'Padmavati' row: The government must check communal Polarization, says Catholic Union
Catholic Union meet highlights increasing communal polarization in country
The All Indian Catholic Union (AICU) a 98-year-old federation, held a meet at the Press Club at Azad Maidan yesterday afternoon.
(From left) Dolphy D'Souza and John Dayal. Pics/Bipin Kokate
The meet focused on 'unabated lynching, hate speeches, inciting violence and the government's failure to check communal polarization.' John Dayal, official spokesman of the AICU, shed light on the blazing Padmavati controversy, saying, "The demand for bans is one thing. It is the levels to which this has been taken, where individuals are openly offering money to kill and main artistes, which is truly alarming. This has never been seen in the past." Dayal added that the government needs to speak out against this. When there is silence, it is construed as "tacit support" and "Narendra Modi too, needs to speak up," he said.
The AICU also said there was a "12 per cent GST on rosaries (wooden prayer beads)" and demanded that GST be removed from all religious symbols of every religion. These are symbols of god and should be free from manmade taxes," said Dayal. The discussion then moved on to lynching. Dolphy D'Souza, former president of the Bombay Catholic Sabha (BCS) said, "Lynching has become a norm and gau rakshaks have become a law unto themselves. It is time to stop polarizing people."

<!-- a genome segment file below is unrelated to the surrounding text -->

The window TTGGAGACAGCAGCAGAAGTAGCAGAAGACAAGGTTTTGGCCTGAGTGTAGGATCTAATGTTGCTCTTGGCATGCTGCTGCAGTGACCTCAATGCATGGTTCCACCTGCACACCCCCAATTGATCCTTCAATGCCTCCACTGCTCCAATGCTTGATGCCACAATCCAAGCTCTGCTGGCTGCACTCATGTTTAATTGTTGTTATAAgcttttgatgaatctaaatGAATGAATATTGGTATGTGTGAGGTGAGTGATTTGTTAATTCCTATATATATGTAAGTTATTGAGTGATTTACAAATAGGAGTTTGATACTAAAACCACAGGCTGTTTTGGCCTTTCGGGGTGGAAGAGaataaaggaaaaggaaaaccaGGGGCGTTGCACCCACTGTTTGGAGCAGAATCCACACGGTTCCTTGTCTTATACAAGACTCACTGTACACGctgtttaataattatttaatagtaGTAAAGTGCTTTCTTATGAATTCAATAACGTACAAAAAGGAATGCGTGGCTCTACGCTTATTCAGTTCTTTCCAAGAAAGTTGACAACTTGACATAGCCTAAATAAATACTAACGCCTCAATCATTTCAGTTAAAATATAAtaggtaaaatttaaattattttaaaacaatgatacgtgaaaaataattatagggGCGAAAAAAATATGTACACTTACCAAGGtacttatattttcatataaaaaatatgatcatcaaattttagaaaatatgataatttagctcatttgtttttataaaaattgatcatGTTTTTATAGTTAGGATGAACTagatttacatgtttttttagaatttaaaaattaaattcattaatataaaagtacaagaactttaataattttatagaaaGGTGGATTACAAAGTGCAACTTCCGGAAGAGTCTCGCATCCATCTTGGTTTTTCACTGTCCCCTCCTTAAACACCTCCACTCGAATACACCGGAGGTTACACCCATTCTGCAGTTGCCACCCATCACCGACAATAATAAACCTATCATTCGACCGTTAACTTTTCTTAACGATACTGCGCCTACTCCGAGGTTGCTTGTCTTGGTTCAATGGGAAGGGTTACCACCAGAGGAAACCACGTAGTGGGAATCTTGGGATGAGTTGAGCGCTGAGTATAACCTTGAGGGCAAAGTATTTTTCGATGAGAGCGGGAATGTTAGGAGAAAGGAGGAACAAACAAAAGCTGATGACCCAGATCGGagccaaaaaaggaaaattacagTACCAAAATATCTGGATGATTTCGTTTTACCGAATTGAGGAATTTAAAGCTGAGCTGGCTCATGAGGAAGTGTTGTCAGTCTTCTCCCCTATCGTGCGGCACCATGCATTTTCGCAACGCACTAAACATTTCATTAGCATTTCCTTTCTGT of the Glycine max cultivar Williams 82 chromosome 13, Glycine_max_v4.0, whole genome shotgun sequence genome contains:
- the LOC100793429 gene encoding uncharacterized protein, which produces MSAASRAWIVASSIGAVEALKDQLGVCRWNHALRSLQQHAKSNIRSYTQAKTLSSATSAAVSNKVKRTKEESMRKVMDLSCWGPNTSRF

The meet was then thrown open for questions, and ones on the link between Catholicism and conversion came up. How are the leaders going to break this stereotype? Dayal said people needed to be more aware of the laws, "If you see somebody being converted by force or fraud, file a case and we will support you in court."
Some belligerent questions with intentions to bait were thrown to the spokesperson about whether they gave the green light to Padmavati and if so, were they not going against Indian culture? "We are against violence of any sort and incitement to injure and kill. This is not about being for or against the film," D'Souza and Dayal said strongly.
When asked about the perceived link between the community and Naxals, Dayal once again said they were against "violence in any name," while D'Souza did admit that, "We do work for the poor, it is for that reason that people say we are linked, but that is not true." Following this question answer session, the meet ended.
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